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As the editor of the Saturday Review for more than thirty years, Norman Cousins had a powerful platform to shape American public debate during the height of the Cold War. Although he was a low-key, nebbish figure, under Cousins’s leadership, the magazine was considered one of the most influential in the literary world and his advocacy on nuclear disarmament affect world politics ( his 1945 anti-nuclear essay “Modern Man is Obsolete” was read by over 40 million).
Cousins was respected by both JFK and Soviet Premier Nikita Krushchev, whom he visited at his vacation home on the Black Sea. As such, he met with both and passed messages between the two, getting involved in several secret citizen diplomacy missions during the height of the Cold War. He even played a major role in getting the Limited Test Ban Treaty signed. He also wrote JFK’s famous 1963 American University commencement speech (“not merely peace in our time but peace for all time.”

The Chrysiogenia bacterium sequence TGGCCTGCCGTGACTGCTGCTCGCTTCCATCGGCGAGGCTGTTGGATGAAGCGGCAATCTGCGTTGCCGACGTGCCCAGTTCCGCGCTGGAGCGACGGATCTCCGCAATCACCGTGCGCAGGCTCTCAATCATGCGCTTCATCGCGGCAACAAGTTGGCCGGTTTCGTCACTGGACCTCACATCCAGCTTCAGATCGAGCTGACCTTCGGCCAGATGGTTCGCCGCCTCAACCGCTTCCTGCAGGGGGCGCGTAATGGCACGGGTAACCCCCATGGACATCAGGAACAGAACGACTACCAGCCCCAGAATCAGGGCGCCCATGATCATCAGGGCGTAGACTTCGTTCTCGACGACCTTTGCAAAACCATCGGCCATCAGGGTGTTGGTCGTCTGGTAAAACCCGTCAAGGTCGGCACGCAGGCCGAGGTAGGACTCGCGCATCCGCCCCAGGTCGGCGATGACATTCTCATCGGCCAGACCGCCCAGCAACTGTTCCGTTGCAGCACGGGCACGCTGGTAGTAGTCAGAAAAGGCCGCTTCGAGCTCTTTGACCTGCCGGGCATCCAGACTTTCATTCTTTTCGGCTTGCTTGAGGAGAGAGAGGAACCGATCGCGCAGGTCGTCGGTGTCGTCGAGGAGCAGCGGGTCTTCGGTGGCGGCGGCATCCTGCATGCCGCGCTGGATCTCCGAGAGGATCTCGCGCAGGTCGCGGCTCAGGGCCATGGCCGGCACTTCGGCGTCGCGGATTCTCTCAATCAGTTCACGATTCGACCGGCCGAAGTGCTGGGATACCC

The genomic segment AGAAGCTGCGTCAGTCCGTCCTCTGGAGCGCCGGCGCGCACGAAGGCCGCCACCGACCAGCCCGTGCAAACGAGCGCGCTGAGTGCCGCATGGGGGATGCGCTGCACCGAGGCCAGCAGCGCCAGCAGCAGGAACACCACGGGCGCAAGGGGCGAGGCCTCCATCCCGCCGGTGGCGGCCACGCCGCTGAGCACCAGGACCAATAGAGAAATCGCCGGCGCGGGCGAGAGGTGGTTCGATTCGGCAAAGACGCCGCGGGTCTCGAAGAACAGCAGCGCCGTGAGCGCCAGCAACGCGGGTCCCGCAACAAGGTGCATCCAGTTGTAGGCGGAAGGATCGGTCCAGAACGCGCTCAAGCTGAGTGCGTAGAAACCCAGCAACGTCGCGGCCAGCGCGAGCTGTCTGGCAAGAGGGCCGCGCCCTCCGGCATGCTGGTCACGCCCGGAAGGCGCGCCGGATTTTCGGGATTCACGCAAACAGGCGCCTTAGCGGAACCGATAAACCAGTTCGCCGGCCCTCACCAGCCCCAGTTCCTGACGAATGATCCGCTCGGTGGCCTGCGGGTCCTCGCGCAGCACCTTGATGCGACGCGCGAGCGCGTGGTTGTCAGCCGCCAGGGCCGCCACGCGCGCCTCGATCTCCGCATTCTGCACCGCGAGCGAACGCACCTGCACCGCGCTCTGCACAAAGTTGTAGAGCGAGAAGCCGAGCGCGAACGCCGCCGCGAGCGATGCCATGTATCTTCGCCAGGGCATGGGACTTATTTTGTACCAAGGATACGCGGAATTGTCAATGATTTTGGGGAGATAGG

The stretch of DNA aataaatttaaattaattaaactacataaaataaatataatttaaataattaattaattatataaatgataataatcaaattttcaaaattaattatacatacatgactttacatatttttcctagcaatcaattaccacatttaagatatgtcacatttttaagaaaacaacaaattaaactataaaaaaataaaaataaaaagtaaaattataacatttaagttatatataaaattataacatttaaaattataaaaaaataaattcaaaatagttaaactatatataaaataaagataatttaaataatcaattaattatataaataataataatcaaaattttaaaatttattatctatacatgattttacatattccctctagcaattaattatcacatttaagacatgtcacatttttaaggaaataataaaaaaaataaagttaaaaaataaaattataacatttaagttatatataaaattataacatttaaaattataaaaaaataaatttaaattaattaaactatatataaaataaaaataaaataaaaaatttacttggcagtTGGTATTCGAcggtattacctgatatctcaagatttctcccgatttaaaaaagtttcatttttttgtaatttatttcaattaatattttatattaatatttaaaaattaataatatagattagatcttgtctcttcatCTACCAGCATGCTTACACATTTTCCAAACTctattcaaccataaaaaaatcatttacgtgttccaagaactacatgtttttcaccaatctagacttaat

Today’s guest is Allen Pietrobon, author of Norman Cousins: Peacemaker in the Atomic Age
Cousins was much more important than we realize: he may very well have averted nuclear war.


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"A Stuttering, Nebbish Magazine Editor Secretly Negotiated a 1963 Deal Between JFK and Khrushchev, and Possibly Averted Nuclear War" History on the Net
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